Photography courtesy of Janine Janet.

“I look at art and objects in the same wayby that I mean art with capital A,” says Louboutin speaking to his refusal to establish a hierarchy between art and craft. “Janine Janet was never considered, including by herself, a serious artist because she was ‘doing things,’” adds the designer, who included a large bust Janet created for Balenciaga’s window in 1959. She was also the customer designer of many Jean Cocteau films. In a museum context, the bust—carved in wood and embellished with metal pieces around the torso with nails across his head—challenges its own status as a widow dresser, according to the designer. The intricacy of the metal work elevates the subject’s noble status with an elaborate shield and a crown atop his head.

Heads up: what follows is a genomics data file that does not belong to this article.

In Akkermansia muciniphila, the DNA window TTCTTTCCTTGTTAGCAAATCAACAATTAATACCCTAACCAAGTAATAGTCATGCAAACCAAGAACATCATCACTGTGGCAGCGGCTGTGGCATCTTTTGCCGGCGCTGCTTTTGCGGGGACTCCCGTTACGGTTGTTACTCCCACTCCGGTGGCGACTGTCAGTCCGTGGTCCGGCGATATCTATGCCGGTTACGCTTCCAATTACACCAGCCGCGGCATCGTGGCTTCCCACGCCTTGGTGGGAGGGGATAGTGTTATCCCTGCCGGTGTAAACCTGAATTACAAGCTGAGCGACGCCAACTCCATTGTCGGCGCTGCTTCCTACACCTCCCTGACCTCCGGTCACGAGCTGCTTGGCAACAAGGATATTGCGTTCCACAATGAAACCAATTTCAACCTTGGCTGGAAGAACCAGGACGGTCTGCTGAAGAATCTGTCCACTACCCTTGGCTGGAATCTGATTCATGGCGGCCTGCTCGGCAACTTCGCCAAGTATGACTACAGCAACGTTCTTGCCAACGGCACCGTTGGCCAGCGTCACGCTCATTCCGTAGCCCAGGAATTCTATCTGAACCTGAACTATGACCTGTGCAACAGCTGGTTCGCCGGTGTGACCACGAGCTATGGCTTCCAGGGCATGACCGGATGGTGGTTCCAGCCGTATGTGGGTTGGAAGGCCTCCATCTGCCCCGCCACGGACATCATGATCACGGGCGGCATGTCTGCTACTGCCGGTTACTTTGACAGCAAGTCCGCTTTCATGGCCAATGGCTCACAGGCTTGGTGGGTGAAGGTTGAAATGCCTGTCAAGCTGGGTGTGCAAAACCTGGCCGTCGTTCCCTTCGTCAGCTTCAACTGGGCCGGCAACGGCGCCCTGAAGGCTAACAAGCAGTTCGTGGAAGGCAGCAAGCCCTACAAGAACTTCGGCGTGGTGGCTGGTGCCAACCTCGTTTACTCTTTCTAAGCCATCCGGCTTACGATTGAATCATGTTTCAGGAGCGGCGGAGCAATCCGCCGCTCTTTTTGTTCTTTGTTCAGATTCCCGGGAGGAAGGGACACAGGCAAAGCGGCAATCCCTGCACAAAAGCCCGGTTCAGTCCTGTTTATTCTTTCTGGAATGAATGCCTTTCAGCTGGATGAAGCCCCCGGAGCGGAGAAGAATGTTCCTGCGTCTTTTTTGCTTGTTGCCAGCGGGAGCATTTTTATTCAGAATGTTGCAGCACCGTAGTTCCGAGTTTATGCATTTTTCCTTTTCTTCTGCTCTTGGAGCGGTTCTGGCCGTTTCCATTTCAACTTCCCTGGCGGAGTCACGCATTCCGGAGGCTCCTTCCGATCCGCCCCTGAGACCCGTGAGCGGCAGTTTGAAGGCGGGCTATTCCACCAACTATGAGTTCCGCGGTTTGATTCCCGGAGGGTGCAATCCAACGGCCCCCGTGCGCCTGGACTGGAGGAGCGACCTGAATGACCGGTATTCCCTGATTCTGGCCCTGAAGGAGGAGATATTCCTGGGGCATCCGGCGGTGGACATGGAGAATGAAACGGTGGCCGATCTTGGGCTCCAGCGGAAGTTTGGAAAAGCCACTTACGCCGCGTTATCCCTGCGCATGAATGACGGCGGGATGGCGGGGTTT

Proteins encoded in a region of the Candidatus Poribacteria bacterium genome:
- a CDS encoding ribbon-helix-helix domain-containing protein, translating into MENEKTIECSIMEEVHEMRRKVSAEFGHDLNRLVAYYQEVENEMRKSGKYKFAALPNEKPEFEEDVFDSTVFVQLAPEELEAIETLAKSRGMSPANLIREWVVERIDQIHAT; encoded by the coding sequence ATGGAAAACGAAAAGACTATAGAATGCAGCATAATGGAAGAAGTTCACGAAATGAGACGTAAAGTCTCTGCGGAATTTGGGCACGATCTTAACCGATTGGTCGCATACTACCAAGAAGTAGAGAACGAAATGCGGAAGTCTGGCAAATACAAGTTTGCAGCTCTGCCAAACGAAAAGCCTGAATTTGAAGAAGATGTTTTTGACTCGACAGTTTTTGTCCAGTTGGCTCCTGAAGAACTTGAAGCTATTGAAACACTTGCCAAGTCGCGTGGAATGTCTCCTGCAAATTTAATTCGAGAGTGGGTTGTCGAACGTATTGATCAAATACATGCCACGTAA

Marquesa bench by Oscar Niemeyer, 1974

Photography courtesy of Christian Louboutin.

Curves have always been a fascination for Louboutin, whose approach to shoe design combines elements not only from utilitarian footwear, but also from architecture, sculpture, and performance. In search of inspiration for mastery in creating exquisite curves, he looks no further than Brazilian furniture designer Oscar Niemeyer’s black lacquered wood bench: Marquesa, from 1974. Admitting bad curves hurt his eyes, Louboutin admires Niemeyer’s precision in creating smooth and symmetric curves—materializing his initial drawing in the chaise lounge. Heavily invested in achieving delicate contours in his fine-tuned heels, the shoe designer draws inspiration from the furniture designer’s mastery of craft, albeit in a different scale and material.